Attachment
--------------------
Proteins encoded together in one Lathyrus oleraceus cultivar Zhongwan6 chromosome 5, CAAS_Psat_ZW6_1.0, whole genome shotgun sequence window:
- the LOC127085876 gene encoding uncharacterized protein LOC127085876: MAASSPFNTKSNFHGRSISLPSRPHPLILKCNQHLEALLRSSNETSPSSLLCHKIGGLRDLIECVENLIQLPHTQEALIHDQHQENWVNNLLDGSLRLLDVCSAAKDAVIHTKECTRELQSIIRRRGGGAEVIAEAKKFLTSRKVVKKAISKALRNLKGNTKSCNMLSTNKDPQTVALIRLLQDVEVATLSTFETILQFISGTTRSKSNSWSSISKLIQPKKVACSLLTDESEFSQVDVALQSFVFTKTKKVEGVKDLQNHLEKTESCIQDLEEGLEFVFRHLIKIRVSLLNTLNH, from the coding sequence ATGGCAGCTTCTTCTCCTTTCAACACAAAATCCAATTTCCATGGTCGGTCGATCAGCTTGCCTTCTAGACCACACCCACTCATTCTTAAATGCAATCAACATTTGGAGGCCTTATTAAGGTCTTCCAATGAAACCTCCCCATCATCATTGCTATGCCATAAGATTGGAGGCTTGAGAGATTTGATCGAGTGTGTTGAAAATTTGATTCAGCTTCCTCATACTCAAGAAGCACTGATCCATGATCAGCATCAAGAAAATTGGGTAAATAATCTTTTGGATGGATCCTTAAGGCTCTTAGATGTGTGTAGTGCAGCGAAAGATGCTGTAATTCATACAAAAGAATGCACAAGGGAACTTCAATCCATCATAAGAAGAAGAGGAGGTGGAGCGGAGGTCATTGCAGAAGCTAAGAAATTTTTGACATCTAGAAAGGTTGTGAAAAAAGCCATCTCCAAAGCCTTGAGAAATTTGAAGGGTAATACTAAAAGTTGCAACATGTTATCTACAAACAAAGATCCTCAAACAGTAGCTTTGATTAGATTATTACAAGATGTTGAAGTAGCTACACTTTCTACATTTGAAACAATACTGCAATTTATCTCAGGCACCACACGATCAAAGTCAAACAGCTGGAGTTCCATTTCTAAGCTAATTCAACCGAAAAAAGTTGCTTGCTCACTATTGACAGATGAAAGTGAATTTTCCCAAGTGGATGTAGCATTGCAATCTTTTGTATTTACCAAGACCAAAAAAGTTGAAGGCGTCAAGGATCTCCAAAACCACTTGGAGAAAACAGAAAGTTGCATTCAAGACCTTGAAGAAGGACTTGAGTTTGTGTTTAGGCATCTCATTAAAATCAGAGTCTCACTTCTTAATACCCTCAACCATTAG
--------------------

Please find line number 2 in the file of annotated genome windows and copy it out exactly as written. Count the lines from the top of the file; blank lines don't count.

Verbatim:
- the LOC127085876 gene encoding uncharacterized protein LOC127085876: MAASSPFNTKSNFHGRSISLPSRPHPLILKCNQHLEALLRSSNETSPSSLLCHKIGGLRDLIECVENLIQLPHTQEALIHDQHQENWVNNLLDGSLRLLDVCSAAKDAVIHTKECTRELQSIIRRRGGGAEVIAEAKKFLTSRKVVKKAISKALRNLKGNTKSCNMLSTNKDPQTVALIRLLQDVEVATLSTFETILQFISGTTRSKSNSWSSISKLIQPKKVACSLLTDESEFSQVDVALQSFVFTKTKKVEGVKDLQNHLEKTESCIQDLEEGLEFVFRHLIKIRVSLLNTLNH, from the coding sequence ATGGCAGCTTCTTCTCCTTTCAACACAAAATCCAATTTCCATGGTCGGTCGATCAGCTTGCCTTCTAGACCACACCCACTCATTCTTAAATGCAATCAACATTTGGAGGCCTTATTAAGGTCTTCCAATGAAACCTCCCCATCATCATTGCTATGCCATAAGATTGGAGGCTTGAGAGATTTGATCGAGTGTGTTGAAAATTTGATTCAGCTTCCTCATACTCAAGAAGCACTGATCCATGATCAGCATCAAGAAAATTGGGTAAATAATCTTTTGGATGGATCCTTAAGGCTCTTAGATGTGTGTAGTGCAGCGAAAGATGCTGTAATTCATACAAAAGAATGCACAAGGGAACTTCAATCCATCATAAGAAGAAGAGGAGGTGGAGCGGAGGTCATTGCAGAAGCTAAGAAATTTTTGACATCTAGAAAGGTTGTGAAAAAAGCCATCTCCAAAGCCTTGAGAAATTTGAAGGGTAATACTAAAAGTTGCAACATGTTATCTACAAACAAAGATCCTCAAACAGTAGCTTTGATTAGATTATTACAAGATGTTGAAGTAGCTACACTTTCTACATTTGAAACAATACTGCAATTTATCTCAGGCACCACACGATCAAAGTCAAACAGCTGGAGTTCCATTTCTAAGCTAATTCAACCGAAAAAAGTTGCTTGCTCACTATTGACAGATGAAAGTGAATTTTCCCAAGTGGATGTAGCATTGCAATCTTTTGTATTTACCAAGACCAAAAAAGTTGAAGGCGTCAAGGATCTCCAAAACCACTTGGAGAAAACAGAAAGTTGCATTCAAGACCTTGAAGAAGGACTTGAGTTTGTGTTTAGGCATCTCATTAAAATCAGAGTCTCACTTCTTAATACCCTCAACCATTAG